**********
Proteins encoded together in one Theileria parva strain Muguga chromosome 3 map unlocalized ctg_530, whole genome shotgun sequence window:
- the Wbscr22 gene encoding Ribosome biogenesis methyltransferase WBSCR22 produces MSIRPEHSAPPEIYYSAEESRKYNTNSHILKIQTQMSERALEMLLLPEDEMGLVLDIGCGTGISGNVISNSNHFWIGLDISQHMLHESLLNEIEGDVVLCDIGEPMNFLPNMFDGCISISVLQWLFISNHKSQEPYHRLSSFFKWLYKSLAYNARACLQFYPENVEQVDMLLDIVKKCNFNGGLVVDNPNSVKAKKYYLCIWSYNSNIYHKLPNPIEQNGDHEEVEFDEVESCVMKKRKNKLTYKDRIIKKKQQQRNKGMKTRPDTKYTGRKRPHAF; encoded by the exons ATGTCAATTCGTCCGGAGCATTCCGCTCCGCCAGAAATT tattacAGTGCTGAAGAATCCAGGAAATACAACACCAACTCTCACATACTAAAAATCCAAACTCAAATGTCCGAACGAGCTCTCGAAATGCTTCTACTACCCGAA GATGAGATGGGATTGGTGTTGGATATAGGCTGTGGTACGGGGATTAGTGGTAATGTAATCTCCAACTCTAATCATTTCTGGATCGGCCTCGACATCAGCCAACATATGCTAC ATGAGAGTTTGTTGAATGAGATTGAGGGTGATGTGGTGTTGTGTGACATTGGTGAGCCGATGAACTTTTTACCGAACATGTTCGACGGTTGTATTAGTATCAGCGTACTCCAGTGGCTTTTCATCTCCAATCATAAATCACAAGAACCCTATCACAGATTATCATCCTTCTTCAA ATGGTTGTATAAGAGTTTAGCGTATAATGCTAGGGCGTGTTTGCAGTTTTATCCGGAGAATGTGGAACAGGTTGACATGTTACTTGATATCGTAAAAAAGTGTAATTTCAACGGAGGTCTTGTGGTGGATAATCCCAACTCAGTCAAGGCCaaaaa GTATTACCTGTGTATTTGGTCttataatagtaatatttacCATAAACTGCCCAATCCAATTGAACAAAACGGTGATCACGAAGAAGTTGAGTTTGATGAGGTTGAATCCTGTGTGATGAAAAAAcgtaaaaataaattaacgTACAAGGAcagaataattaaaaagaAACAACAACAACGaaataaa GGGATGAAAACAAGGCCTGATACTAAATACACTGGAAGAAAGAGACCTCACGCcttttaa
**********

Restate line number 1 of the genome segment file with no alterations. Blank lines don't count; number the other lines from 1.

Proteins encoded together in one Theileria parva strain Muguga chromosome 3 map unlocalized ctg_530, whole genome shotgun sequence window: